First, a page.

CLARK, NJ – COVID-19 cases in town continue to increase this week according to Health Officer Nancy Raymond.   Her first words of advice to residents? “Stay home if you are sick.”  She continued, “Early symptoms can mimic seasonal allergies, a normal cold or the flu, so if you feel sick, stay home.”

Clark saw 25 new cases this week according to Raymond. This represents the highest single week increase since the lull of summer when the township saw one or two cases in a seven-day cycle.

This week’s cases bring the total in the township since March to 333. This number includes those that have recovered, are recovering, or have died from the virus said Raymond.  Four additional cases are still under investigation.   

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Community Spread

Close contact seems to be at the root of many of the case transmissions Raymond has seen in town.   Sports-related activities, mingling socially and families in shared space topped the list. 

Raymond advises individuals to stay put, monitor symptoms, and get medical attention if needed.  "If testing is done, people do not realize they should not be out," she said. “When someone gets tested, they need to stay home until they get the results.”

“In some homes, not everyone has their own room, or there may be only one bathroom,” said Raymond.  “In others a sole adult is the only caretaker for young children so complete isolation and quarantine from the whole family isn’t always possible. “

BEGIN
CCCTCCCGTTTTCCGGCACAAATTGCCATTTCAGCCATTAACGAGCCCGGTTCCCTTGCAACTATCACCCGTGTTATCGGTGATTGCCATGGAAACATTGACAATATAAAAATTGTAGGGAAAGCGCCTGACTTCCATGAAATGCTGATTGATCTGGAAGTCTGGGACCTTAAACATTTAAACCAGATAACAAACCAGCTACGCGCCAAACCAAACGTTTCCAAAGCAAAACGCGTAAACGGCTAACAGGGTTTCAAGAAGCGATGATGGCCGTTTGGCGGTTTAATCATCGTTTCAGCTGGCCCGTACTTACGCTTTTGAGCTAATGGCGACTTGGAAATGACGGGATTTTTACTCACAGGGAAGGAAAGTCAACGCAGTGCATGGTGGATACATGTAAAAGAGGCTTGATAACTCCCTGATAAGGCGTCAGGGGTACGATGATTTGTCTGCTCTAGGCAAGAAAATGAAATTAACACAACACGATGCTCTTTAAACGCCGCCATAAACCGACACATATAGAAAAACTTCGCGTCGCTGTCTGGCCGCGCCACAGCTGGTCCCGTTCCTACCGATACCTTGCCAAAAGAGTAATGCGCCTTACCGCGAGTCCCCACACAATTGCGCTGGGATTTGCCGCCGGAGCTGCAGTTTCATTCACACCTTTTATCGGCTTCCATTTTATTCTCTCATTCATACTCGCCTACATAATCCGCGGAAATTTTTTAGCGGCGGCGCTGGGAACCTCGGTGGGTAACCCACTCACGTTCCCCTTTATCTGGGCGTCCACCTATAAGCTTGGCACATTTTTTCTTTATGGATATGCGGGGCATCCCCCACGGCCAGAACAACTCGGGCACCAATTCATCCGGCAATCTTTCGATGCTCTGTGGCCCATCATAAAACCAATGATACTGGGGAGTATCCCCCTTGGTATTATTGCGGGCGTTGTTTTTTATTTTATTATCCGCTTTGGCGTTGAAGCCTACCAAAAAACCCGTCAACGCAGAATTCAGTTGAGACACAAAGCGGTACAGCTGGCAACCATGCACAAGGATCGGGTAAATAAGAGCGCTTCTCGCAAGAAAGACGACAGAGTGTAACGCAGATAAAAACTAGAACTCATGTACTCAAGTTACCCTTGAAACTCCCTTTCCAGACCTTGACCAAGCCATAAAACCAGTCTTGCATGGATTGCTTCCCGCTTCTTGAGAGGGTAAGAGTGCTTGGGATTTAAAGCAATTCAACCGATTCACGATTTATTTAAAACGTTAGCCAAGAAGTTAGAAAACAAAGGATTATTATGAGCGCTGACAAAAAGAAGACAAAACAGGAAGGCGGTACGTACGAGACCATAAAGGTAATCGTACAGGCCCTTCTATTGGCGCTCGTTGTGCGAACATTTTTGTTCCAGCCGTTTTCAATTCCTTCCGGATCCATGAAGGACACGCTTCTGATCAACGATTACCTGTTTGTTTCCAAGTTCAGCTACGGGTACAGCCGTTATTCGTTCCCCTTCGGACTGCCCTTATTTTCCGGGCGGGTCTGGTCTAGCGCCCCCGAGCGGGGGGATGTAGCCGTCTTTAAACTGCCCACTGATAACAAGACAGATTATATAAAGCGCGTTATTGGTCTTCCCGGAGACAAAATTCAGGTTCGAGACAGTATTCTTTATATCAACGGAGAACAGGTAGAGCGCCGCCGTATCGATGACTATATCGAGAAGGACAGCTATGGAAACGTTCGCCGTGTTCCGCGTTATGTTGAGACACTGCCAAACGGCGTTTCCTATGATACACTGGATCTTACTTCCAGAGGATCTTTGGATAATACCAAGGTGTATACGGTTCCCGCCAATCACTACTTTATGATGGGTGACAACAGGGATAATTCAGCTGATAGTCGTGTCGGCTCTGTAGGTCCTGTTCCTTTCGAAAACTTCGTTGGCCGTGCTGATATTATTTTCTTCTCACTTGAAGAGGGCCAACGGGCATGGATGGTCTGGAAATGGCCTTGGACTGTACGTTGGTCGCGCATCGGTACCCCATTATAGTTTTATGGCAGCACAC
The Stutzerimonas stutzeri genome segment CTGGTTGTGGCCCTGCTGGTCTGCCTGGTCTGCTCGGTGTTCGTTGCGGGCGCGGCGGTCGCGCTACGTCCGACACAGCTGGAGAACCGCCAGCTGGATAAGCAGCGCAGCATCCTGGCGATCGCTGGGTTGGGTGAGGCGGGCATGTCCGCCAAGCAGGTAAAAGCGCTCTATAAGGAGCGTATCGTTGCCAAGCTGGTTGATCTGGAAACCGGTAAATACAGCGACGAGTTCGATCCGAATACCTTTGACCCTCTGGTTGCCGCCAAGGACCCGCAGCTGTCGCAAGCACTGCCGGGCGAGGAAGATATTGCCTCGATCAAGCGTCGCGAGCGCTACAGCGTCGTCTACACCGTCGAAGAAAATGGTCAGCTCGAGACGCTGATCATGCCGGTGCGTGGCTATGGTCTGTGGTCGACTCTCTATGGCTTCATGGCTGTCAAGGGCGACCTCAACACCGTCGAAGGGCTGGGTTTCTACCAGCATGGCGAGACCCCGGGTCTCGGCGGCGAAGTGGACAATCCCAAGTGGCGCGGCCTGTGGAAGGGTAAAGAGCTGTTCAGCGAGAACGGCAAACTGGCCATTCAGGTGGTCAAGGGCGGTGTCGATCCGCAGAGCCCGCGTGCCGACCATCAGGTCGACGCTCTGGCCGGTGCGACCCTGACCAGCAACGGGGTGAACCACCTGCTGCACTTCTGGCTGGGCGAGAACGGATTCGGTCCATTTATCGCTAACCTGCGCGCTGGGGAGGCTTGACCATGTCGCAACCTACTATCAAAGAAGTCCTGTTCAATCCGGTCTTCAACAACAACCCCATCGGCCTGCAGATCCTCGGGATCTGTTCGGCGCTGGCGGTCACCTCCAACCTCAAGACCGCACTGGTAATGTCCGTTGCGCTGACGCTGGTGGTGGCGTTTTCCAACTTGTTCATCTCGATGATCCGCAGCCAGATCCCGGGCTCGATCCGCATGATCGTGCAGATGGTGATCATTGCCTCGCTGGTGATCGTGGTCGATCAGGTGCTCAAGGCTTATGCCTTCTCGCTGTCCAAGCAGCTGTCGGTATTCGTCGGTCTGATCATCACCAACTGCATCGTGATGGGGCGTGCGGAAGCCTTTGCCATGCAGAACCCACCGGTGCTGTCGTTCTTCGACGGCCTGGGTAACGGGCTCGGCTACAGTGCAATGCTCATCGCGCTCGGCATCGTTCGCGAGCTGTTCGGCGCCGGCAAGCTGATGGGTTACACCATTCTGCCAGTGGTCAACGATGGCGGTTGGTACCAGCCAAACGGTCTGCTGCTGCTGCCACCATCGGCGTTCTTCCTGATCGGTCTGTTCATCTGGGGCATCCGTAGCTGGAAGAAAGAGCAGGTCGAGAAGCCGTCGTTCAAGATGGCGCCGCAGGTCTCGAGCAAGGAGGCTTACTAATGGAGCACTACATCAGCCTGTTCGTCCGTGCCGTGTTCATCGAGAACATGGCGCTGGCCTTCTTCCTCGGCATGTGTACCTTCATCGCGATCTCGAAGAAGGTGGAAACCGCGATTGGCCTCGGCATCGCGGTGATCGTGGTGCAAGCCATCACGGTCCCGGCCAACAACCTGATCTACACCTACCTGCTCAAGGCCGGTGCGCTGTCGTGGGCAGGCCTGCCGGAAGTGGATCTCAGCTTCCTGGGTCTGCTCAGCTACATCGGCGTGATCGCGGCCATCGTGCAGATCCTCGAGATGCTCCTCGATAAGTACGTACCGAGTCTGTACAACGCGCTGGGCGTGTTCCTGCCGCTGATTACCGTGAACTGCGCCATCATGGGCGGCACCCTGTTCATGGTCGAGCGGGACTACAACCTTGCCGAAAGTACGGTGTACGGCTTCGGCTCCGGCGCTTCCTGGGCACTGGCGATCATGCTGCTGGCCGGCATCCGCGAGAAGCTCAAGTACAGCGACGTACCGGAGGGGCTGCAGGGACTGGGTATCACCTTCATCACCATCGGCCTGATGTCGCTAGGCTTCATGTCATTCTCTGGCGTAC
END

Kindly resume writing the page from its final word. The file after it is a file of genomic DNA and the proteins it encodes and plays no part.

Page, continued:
Raymond contacts those individuals that are under quarantine and/or those that have tested positive.   She consults with them to provide guidance and support to the patient and others that share the living space. 

“Most people I speak with are very nice, helpful and cooperative,” said Raymond. “I really appreciate that.  I am not there to badger or harass them, just to give guidance. “

Assisting Individuals and Families Through COVID

As part of her work, Raymond helps individuals, and their families determine the length of time they must quarantine.  The time is not the same for everyone she explained.  It depends on the date the person tested positive, the date symptoms first appeared and other factors. 

The dates for quarantine for family members are not the same as the original patient either as they often begin to show symptoms later.    “Negative today, positive tomorrow,” Raymond said is something she tries to get through to folks in close contact to someone with COVID.  What she means is, just because you tested negative today, does not mean it won’t change tomorrow as it can take the two to fourteen days for the virus to show up.

In totality quarantines can last many weeks from the time the first member of a household shows symptoms until the last one clears according to Raymond.   This is why she spends time in the household providing resources if needed to help them remain in quarantine for the prescribed period of time.  

In her efforts Raymond  has supplied families with gift-cards to grocery shop online, so they don’t need to leave their home,  made runs to the pharmacy to pick up a prescription for them and even provided  COVID disinfecting kits and showed them how to try to mitigate the virus in common spaces at home.

Contact Tracing

Raymond helps COVID patients identify who they have been with and where they have been so others can be notified that they may have contracted the virus too.   She said most people are cooperative when she works with them.  

She said Union County is not always so lucky when they follow up with patients as part of their work in tracing.   Raymond said, sometimes folks do not answer their phones for the county because they do not recognize the number and think it is telemarketer.

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